Source: Department of Conservation
Date: 22 November 2021
Te Rūnanga o Kaikōura and the Department of Conservation (DOC) are appealing for information about the seals’ deaths and to identify who may have shot the eight seals.
DOC is working with police to investigate the seal deaths and anyone who has information about it is asked to contact the DOC 24-hour number 0800 DOCHOT/0800 36 24 68 or Kaikōura Police via 105 and quote file number 211103/1981. Alternatively, information can be provided anonymously through Crime Stoppers on 0800 555 111.
Te Rūnanga o Kaikōura and DOC first appealed for information on 5 November about the deaths of five adult seals at Half Moon Bay and another six seals at Ōhau Point, north of Kaikōura township. Since then, another eight seals – one a pup – were found dead several hundred metres north of Half Moon Bay.
A Massey University pathologist determined from necropsies that eight adult seals died from being shot. The cause of death was not able to be determined from necropsies on another two adult seals and the seal pup. Necropsies weren’t possible on other seals because of decomposition or not being able to access them.
DOC South Marlborough Operations Manager Phil Bradfield says although the cause of death hasn’t been able to be established for 11 of the seals, the fact the seals died grouped closely together gives cause for considering all the seal deaths suspicious.
“It’s disturbing and deeply disappointing to know someone has deliberately shot and killed at least eight fur seals.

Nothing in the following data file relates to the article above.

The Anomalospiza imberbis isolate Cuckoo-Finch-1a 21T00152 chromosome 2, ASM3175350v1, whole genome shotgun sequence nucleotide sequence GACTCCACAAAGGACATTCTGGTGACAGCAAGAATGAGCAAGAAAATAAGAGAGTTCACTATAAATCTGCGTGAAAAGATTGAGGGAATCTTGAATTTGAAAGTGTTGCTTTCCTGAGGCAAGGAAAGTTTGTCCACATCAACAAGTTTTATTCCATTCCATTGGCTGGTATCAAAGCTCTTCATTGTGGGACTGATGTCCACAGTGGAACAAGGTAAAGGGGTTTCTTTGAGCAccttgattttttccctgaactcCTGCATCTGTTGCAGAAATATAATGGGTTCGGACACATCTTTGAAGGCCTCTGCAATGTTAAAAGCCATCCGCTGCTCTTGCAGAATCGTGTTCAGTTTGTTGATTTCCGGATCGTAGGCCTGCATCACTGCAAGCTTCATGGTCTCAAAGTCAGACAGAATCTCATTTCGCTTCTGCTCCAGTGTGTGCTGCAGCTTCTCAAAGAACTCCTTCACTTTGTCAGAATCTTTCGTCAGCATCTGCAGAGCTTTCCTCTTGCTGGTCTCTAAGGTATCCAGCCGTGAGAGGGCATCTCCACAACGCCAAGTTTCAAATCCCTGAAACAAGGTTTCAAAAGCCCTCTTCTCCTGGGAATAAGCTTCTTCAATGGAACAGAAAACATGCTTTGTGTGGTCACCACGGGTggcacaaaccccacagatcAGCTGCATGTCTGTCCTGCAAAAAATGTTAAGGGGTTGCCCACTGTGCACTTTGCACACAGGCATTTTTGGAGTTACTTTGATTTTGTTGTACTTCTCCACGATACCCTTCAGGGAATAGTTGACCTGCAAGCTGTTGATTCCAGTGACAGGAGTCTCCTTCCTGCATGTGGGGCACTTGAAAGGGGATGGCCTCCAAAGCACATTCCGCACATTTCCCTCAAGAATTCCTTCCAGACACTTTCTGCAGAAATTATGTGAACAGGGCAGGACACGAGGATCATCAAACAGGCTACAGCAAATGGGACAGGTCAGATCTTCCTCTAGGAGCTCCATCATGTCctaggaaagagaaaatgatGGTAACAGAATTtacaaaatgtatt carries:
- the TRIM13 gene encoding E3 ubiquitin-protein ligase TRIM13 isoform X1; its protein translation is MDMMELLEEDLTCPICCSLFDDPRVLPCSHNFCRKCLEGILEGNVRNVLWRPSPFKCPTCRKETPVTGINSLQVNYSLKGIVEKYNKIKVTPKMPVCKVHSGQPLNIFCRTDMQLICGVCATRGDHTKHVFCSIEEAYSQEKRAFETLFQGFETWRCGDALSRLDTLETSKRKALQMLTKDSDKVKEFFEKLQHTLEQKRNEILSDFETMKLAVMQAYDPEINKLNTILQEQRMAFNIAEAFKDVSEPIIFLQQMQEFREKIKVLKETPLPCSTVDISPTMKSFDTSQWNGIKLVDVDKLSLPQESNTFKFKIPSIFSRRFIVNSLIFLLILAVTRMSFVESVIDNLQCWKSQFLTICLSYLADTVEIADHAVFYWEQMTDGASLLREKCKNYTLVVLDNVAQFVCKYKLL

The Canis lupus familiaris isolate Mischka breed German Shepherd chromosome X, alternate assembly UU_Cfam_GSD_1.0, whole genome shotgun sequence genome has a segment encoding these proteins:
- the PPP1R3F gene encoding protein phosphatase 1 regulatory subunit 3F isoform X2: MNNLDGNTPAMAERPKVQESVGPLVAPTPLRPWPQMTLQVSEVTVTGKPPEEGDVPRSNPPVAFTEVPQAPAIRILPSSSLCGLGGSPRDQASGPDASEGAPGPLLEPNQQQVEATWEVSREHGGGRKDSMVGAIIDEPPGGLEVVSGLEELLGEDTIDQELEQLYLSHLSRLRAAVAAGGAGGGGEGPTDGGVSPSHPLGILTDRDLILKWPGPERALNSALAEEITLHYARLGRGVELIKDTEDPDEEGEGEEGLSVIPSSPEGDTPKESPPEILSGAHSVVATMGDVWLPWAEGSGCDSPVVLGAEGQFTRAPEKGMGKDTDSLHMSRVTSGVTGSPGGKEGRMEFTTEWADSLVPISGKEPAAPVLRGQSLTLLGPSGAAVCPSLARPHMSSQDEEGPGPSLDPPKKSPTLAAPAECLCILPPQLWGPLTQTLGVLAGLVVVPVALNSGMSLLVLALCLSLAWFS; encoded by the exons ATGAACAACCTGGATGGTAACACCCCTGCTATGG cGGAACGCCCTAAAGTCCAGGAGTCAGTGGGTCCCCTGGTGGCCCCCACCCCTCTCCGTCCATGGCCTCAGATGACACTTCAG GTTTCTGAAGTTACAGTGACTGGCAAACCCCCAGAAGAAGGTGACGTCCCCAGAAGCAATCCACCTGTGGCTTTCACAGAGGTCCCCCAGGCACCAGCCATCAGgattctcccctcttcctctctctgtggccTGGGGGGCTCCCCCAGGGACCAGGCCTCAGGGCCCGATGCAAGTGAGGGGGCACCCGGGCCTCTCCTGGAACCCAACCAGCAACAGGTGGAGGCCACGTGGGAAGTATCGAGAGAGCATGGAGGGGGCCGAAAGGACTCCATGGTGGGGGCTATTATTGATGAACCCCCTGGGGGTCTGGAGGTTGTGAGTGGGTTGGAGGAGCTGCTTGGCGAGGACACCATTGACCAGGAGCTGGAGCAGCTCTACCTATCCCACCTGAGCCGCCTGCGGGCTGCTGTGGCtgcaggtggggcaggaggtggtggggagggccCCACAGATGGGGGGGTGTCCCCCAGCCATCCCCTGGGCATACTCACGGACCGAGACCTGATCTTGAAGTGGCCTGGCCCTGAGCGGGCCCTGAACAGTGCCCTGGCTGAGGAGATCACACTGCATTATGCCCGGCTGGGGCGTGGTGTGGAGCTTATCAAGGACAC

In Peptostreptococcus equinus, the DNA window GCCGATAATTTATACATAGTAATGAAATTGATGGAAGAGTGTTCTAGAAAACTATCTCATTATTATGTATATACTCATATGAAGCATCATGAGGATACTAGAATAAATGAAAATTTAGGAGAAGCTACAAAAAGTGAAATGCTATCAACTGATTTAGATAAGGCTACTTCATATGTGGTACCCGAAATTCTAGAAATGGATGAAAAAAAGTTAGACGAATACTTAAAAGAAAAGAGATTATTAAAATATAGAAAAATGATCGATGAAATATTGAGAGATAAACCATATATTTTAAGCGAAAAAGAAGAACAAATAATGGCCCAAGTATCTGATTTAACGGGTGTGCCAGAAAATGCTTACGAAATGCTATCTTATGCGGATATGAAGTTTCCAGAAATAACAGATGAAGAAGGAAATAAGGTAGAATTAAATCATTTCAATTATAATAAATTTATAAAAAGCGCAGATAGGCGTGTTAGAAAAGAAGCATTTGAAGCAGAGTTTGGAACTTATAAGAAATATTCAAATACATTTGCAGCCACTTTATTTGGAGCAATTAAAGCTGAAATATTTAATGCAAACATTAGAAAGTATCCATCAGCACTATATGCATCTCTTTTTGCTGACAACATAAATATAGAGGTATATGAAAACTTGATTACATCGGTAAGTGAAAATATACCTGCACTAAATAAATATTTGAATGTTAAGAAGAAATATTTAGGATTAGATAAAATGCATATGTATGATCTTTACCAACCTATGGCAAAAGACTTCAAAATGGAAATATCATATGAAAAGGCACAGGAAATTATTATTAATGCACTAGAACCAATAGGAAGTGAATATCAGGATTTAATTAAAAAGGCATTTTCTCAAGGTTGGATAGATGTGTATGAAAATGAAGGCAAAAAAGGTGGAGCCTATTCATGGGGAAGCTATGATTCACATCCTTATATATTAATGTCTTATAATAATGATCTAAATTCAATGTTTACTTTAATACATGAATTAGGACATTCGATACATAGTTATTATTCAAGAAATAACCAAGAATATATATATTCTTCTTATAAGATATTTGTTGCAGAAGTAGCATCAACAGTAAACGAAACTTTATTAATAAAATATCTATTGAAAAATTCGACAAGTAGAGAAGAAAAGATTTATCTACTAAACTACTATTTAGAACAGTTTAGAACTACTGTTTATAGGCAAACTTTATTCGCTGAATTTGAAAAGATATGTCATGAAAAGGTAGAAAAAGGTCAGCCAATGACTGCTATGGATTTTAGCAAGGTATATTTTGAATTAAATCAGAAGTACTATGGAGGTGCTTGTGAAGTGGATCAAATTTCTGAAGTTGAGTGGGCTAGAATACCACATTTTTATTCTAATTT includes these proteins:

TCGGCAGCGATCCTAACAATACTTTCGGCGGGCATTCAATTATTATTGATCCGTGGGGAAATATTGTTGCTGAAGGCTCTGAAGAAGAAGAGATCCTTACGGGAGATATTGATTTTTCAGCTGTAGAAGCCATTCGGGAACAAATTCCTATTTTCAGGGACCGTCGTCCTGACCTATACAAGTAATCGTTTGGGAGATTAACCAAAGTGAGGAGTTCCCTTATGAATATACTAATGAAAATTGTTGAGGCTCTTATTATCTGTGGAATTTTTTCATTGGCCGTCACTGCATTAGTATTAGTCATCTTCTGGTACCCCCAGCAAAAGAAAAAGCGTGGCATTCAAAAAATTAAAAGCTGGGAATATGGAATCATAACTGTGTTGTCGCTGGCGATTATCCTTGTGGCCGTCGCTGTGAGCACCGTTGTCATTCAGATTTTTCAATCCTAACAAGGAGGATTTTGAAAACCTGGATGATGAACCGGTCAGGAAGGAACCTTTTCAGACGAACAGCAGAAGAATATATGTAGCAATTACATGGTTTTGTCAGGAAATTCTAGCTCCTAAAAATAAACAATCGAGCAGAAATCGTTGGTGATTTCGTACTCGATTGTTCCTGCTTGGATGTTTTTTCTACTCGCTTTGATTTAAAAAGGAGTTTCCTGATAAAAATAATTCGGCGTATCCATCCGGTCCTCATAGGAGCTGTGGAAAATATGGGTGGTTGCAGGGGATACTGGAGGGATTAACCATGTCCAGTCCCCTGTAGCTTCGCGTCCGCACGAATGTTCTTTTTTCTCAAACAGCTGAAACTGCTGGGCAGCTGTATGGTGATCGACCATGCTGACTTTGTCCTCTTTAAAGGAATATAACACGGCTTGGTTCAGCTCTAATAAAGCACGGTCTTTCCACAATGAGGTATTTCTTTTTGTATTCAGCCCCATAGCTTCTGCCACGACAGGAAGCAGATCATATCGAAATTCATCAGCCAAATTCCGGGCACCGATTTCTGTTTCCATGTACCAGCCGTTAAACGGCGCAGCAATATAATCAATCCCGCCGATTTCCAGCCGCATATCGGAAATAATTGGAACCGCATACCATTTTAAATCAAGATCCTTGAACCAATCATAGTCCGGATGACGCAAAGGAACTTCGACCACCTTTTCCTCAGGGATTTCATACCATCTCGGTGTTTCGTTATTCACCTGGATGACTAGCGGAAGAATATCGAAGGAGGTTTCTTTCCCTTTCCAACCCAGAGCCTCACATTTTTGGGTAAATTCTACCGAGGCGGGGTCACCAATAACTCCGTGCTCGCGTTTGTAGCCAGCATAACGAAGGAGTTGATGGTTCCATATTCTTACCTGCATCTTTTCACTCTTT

“Te Rūnanga o Kaikōura and DOC take very seriously any harm to fur seals which are a taonga and legally-protected species.
“We’re hoping people will come forward with information to help us find whoever is responsible for the heartless shooting of at least eight of the seals.”
The seals are believed to have died within the last month.
It’s not been possible to closely examine the six dead seals in the Ōhau Point Fur Seal Sanctuary because it would disturb pregnant females and young pups in the breeding colony.
Seals have been re-establishing on the Kaikōura coastline after the 2016 earthquake damaged parts of their habitat. They are a popular sight, with people driving on State Highway 1 often stopping to look at the seals, including at the Ōhau Point viewing area.
The penalties for harassing, disturbing, injuring or killing a marine mammal under the Marine Mammals Protection Act 1978 are a maximum two years’ imprisonment or a fine to a maximum of $250,000.
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